While women comprise 47% of the American workforce, they represent only 9% of the construction workforce. Yet at Rosendin Electric, an employee-owned electrical contractor employing more than 7,000 team members, women represent 30% of the company’s staff on some projects, like the Atkina Renewable Power Project in Texas.
Headquartered in California, Rosendin is one of the largest electrical contractors in the United States. But while the firm’s focus on recruiting and retaining women is particularly unique for the construction sector, “it’s just the way that people live and coexist within Rosendin,” says Senior Safety Manager of East Coast Renewables Alison Elwell.
“It’s just that perfect balance, where we’re all bringing our own strengths to the table, where you almost don’t even notice that that’s what’s so strong about us as a group made up of 30% women,” Elwell says in reference to the Atkina Project. “It’s been a really, really empowering journey to be part of this group.”
In the latest episode of the Thomas Industry Update Podcast, Elwell speaks with podcast host and Vice President of Platform Growth & Engagement Cathy Ma about her experience working in the construction sector, especially on the diverse team at Rosendin.
Focusing on Communication and Culture
With such a massive team, communication and culture are certainly key elements behind Rosendin’s success.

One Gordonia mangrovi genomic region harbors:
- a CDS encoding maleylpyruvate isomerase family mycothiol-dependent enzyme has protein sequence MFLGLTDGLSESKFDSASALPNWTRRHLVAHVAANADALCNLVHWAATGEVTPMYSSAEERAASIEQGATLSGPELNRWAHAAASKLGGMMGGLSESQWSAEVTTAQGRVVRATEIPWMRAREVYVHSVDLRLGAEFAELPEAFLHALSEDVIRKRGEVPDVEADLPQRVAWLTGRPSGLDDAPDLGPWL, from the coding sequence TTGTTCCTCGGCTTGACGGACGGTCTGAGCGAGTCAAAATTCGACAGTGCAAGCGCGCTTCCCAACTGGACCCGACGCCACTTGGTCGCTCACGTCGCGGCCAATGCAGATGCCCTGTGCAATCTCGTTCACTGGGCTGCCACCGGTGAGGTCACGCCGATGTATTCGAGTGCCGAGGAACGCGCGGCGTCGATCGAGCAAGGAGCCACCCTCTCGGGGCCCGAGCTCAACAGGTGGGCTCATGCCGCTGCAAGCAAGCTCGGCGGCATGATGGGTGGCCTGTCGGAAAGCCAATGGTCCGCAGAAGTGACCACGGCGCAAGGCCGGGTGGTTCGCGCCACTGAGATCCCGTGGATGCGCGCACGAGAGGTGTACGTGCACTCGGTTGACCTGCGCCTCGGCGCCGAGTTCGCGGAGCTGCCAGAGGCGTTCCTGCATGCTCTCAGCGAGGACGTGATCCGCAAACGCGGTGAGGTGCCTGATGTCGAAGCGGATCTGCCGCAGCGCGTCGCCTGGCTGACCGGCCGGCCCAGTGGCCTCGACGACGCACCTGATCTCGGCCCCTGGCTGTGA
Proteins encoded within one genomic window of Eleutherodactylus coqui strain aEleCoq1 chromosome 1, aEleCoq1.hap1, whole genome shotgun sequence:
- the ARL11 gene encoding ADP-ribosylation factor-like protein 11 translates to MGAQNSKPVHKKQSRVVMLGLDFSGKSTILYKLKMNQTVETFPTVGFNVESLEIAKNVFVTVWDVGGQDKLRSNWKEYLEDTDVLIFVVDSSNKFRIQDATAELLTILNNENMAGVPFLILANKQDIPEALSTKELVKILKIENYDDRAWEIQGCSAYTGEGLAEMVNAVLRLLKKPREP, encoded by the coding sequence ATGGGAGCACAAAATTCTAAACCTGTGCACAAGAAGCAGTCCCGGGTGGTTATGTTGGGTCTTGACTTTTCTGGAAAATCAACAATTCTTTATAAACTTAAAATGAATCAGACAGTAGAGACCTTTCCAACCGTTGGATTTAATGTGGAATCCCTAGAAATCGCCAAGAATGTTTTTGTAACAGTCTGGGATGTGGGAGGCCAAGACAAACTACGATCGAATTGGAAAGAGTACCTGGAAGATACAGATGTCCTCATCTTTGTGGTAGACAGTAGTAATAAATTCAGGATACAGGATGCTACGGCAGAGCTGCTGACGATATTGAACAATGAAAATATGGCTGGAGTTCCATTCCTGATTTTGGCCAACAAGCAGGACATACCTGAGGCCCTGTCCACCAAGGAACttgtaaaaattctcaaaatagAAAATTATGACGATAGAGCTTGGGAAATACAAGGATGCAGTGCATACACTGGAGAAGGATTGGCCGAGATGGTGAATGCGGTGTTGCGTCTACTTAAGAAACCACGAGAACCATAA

“Something that Rosendin does really well,” Elwell says, “is to put the focus back on the people. I hear so often that… [a company’s] greatest value is its people. And instead of just [doing] that as an act, or focusing on that as a necessary part of mechanics inside of company operations, [companies need to] truly take ownership of that and value people as individuals. [That’s] the first step in a successful culture to try to grow or advance or to present new ideas.”
Companies aiming to enhance their corporate cultures and improve communication among their team members need to approach that cultural transformation in a genuine way for employees to get on board. “I think it does take a lot of work, but it can’t be forced,” she says. “It can’t be fake.”
At Rosendin, “it is a huge team mentality,” explains Elwell. “With our traveling teams, we eat together, we stay together, we travel together… It’s all about communication at that point, and it’s all about structure and putting your chess pieces where they both deserve to be and where they’re [strongest]. There’s no strong or weak position with a well-performing and well-functioning company. It’s just chess pieces. It’s whose best foot forward belongs in which shoe that fits, and that’s the kind of thing we give a lot of focus to at Rosendin.”
You can watch the video at: https://www.rosendin.com/newsroom/video-gallery/